Top 5 Things to Know About Community Choice Energy

The City of Boston has begun the early stages of setting up community choice energy!  As this critical process gets started, there’s never been a better time to understand what this means for you and other Boston residents.

1. What’s in a name?

Community Choice Energy is a tool that’s been used in hundreds of communities across the country and goes by many names: municipal aggregation, municipal electricity aggregation, community choice aggregation, and a few others. The idea is the same: CCE enables the City of Boston to bulk-purchase electricity for City residents.  Buying in bulk comes with a lot of buying power, which allows us to stabilize rates and get more renewables without paying more.  It also means that we can make important energy decisions instead of for-profit utilities and their competitors.

2. Choice is the key word.

Think of CCE like a ‘public option’.  CCE will be the new default, but you can switch to Eversource or a competitive supplier at any time with no penalties. As always, stay informed about competitive suppliers marketing.

3. CCE is for everyone.
CCE allows everyone to be part of the solution to the global climate crisis. While only some people can afford to install solar panels on their roofs, CCE means everyone is able to increase their clean energy.  It makes it a little bit easier to think globally and act locally.

4. CCE is climate-smart.

In 2018, Massachusetts utilities are required to buy at least 12% of their energy from Class I renewables. While this minimum percentage inches up a little each year, climate change impacts are already here and our current goals for renewables are much too slow. With CCE, we can decrease our reliance on fossil fuels and work towards our climate goals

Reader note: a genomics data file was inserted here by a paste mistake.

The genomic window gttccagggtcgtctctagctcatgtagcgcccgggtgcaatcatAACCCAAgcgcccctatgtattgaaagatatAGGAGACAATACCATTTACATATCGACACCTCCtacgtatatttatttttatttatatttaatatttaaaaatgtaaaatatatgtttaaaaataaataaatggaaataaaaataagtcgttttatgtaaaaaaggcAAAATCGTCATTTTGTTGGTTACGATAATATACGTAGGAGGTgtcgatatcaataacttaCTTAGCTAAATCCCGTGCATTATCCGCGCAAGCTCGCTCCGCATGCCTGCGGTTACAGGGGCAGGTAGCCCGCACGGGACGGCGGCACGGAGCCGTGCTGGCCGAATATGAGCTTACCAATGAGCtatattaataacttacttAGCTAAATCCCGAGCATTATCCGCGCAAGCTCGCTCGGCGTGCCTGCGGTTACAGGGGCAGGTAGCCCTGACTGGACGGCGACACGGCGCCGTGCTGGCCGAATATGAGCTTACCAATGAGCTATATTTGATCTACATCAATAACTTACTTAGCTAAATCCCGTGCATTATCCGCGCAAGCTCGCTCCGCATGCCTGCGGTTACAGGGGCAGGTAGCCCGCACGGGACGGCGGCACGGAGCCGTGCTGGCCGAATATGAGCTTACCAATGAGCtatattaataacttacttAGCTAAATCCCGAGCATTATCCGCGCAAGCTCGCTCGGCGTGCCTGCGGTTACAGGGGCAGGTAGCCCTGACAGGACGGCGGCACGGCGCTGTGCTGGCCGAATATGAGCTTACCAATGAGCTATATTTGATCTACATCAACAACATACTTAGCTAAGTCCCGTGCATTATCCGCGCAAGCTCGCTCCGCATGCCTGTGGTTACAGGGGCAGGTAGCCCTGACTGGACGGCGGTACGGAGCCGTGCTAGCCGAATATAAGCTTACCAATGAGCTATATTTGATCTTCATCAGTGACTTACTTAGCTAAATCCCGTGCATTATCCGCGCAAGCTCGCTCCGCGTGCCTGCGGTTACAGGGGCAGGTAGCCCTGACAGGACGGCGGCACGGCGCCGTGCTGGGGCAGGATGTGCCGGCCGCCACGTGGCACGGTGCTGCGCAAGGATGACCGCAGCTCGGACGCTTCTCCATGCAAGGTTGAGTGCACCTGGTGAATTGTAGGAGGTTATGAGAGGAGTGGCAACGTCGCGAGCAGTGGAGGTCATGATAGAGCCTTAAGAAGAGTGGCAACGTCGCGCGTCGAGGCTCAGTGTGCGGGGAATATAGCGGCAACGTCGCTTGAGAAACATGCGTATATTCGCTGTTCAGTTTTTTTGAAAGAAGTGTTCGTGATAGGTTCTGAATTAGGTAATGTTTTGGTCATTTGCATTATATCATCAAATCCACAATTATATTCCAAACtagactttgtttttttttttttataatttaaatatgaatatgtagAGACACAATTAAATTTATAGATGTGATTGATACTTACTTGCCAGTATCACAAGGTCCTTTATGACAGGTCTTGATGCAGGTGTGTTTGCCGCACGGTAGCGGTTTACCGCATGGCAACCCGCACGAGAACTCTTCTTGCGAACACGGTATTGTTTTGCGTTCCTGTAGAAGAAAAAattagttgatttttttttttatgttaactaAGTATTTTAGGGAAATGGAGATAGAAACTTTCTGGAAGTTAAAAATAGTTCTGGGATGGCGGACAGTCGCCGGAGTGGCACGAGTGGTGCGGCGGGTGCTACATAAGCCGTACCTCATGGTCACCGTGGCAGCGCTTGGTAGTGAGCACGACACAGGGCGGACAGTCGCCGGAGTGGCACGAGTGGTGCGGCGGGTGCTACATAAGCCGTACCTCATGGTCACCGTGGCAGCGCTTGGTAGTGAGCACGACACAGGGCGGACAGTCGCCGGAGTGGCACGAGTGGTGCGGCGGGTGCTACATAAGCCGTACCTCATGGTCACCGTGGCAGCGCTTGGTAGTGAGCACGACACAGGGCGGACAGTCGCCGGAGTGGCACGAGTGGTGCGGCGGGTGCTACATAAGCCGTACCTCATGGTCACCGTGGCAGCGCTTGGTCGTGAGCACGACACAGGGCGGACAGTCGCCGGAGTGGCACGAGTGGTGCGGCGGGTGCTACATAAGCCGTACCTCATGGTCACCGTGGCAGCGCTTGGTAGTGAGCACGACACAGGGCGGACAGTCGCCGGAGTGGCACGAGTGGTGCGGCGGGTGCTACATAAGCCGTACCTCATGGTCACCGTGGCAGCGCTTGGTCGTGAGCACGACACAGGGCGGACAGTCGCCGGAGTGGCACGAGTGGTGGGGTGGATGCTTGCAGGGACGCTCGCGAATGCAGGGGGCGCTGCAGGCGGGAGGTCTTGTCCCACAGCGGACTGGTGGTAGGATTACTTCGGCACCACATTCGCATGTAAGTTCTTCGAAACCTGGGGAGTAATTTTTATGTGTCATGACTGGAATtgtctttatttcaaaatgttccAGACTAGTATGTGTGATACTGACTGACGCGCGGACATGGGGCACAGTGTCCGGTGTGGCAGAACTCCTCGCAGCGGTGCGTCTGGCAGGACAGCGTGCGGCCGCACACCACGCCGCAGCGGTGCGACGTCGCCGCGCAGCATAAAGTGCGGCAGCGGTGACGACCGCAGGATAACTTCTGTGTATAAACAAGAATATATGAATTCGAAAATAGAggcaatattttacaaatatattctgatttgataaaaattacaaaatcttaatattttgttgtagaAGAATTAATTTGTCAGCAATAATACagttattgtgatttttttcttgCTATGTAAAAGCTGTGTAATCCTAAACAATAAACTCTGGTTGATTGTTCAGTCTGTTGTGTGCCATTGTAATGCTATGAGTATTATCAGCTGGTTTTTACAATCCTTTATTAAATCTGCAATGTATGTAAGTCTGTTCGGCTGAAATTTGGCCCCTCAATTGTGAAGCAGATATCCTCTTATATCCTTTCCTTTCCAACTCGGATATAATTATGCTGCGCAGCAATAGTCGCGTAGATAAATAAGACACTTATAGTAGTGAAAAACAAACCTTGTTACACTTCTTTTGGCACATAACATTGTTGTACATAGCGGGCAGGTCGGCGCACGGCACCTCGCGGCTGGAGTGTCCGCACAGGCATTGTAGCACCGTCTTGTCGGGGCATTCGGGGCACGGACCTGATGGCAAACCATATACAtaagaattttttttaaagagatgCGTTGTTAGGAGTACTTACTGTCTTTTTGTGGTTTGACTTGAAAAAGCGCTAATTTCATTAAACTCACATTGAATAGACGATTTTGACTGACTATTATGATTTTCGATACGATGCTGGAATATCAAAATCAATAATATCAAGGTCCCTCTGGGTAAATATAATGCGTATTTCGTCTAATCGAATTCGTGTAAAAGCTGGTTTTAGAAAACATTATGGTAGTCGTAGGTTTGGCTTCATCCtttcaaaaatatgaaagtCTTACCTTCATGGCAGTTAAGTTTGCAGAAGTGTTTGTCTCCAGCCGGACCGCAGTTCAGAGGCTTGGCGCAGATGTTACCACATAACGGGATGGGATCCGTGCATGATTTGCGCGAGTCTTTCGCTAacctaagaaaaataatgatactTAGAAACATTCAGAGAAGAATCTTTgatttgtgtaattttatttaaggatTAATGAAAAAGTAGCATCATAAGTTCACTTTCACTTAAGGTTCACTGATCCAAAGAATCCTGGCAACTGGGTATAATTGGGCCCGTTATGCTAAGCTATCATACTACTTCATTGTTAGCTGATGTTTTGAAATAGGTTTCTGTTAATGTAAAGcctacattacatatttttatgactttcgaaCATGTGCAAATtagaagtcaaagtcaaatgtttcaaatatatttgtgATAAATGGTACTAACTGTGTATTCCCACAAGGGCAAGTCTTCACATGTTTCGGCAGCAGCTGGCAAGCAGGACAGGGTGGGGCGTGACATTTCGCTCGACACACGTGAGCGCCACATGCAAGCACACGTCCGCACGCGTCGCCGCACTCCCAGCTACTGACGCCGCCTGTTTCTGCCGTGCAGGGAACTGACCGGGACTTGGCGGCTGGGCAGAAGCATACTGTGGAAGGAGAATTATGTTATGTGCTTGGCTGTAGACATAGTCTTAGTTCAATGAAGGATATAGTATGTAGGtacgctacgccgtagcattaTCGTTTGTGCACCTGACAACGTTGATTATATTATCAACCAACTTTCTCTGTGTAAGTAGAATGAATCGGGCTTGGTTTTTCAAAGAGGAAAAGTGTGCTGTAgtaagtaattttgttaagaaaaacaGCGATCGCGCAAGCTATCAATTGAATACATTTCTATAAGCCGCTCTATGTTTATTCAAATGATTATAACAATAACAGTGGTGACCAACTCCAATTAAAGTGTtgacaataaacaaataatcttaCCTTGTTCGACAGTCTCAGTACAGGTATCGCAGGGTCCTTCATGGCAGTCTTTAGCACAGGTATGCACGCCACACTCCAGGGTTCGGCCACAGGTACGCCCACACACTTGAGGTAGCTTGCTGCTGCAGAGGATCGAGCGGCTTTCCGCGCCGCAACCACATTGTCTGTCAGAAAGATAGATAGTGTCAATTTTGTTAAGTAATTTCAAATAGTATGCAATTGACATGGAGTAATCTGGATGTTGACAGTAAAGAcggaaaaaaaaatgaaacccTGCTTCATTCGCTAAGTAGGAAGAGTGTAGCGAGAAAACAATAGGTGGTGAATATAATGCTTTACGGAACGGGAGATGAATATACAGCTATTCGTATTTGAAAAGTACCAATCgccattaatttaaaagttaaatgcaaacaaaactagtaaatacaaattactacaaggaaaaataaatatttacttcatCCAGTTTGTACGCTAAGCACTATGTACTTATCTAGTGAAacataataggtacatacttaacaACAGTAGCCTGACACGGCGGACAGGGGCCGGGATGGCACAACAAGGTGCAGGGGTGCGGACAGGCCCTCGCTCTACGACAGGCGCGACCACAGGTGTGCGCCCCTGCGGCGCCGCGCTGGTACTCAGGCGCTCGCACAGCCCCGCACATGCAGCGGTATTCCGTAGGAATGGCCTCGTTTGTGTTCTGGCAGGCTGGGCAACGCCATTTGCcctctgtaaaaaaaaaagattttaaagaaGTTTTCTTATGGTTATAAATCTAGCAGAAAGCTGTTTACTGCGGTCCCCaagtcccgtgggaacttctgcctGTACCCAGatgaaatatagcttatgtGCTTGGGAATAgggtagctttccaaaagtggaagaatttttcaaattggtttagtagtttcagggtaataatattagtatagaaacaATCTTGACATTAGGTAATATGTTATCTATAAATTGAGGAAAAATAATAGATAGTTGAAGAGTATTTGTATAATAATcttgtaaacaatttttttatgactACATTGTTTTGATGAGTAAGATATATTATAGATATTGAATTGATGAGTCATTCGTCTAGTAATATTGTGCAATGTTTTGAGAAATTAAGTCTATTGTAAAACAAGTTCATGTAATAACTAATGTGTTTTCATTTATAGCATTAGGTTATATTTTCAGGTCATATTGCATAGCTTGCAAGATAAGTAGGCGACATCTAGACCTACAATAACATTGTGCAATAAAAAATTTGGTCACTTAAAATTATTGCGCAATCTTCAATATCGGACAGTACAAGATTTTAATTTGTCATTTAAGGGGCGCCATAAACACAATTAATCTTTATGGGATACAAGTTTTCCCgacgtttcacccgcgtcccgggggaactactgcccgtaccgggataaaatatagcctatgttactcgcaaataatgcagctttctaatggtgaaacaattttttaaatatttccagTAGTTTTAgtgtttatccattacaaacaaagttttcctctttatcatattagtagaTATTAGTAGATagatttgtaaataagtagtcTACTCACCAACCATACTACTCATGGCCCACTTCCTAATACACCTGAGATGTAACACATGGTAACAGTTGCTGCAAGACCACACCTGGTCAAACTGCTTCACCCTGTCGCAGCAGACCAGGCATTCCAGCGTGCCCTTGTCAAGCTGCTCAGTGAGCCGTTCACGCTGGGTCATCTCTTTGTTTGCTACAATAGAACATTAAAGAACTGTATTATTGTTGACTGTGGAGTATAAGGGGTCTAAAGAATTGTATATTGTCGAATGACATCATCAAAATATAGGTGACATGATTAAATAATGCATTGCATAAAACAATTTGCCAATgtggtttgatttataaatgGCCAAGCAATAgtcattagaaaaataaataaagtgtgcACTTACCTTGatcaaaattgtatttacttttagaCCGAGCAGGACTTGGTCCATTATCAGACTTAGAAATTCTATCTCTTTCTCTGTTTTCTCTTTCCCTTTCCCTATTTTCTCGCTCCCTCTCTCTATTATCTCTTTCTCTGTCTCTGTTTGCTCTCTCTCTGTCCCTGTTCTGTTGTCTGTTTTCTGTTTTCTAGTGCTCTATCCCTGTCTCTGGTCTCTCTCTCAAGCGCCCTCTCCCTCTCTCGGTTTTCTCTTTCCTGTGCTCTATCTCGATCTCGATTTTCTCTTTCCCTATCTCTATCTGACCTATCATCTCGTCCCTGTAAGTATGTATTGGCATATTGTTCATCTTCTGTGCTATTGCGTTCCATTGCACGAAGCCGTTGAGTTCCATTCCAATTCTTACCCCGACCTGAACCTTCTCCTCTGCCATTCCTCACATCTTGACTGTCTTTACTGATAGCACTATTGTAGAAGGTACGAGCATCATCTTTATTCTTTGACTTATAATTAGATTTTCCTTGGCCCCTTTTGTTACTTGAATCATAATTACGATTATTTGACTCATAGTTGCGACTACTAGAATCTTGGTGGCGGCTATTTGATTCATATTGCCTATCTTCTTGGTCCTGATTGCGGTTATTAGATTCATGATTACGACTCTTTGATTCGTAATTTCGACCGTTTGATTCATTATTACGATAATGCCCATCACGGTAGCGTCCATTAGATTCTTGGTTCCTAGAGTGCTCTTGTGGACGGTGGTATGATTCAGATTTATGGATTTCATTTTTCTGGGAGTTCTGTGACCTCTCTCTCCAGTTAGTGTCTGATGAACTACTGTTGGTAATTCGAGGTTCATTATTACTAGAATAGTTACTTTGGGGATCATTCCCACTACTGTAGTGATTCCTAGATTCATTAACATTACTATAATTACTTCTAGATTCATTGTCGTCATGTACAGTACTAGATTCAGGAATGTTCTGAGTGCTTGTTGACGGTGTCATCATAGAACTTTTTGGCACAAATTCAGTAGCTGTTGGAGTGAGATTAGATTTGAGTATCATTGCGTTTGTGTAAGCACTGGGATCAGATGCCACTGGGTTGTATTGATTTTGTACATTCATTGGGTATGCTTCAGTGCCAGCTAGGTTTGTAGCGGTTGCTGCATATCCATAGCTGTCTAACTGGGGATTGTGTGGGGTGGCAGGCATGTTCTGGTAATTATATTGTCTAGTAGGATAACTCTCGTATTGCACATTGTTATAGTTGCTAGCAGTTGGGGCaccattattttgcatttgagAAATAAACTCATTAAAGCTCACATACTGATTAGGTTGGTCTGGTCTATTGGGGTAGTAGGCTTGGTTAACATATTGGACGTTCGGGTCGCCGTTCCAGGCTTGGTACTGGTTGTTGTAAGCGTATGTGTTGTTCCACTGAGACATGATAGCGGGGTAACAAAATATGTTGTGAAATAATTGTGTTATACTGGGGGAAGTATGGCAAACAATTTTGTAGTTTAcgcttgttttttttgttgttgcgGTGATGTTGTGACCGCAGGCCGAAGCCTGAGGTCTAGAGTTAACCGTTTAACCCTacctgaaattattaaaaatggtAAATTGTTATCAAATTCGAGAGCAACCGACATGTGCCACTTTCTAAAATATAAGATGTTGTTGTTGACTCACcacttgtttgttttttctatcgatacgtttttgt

5. CCE means more green, less stress

Monthly energy bills can be a source of financial stress for many Boston families. When it comes to negotiating electricity prices, no one can perfectly predict what the City will be able to get. That said, researchers at Tufts University looked at eight nearby towns that implemented similar CCE programs with 5% additional local renewable energy. In the first half of 2018, these towns averaged 16% lower supply costs than Eversource basic.

 

Here’s more on how it works!

Consumers Don’t Have to Fear CCE

Jon Chesto, one of the Boston Globe’s business writers, has been covering the news about Boston’s process of deciding to implement a municipal electricity aggregation program, what we call Community Choice Energy or CCE. Chesto’s most recent article, published on Sept. 3, failed to mention the reason that Boston is moving forward with CCE: this is the most cost-effective and equitable way to reduce our residential contribution to global climate change.

Extreme heat is one of the ways that Bostonians are most impacted by climate change. We’ve had 21 days of extreme heat — 90 degrees or greater — this summer, and it’s not over yet. Climate Ready Boston’s 2016 Climate Projections Consensus report notes that that average between 1971 and 2000 was 11 days. The pace of climate change keeps speeding up, such that we may have 90 days of extreme heat by 2070.

The people who suffer most from extreme heat are those who can’t afford air conditioning, those who work or live outside, and those who are medically vulnerable. As a matter of climate justice, we must switch to renewable electricity as soon as possible. Making that switch as a whole city makes the transition to renewable energy affordable. This is why CCE is so important.

Chesto’s article also included a statement of concern by a consumer advocate cautioning, “Boston ratepayers should make sure they read the fine print when they receive mailings regarding the city’s electricity-buying program. If they don’t do anything, they would automatically be enrolled in the new program.”This warning makes it sound as if consumers should be wary about Community Choice Energy, and it ignores the fact that Eversource basic supply is also an opt-out program. When you move into a new apartment and want to have electricity, you automatically receive an Eversource account. You may opt out of basic supply by choosing a competitive supplier, but if you don’t, you will be automatically enrolled as an Eversource customer.

Boston’s program will be equally simple: you may opt out if you want, but if you don’t actively chose a different supplier, then the Boston program will be your default. Also, just as with Eversource basic supply, consumers will be able to leave the Boston program at any time — without any cancellation fee. Switching back to Eversource basic supply will be very simple, unlike canceling a contract with a competitive supplier.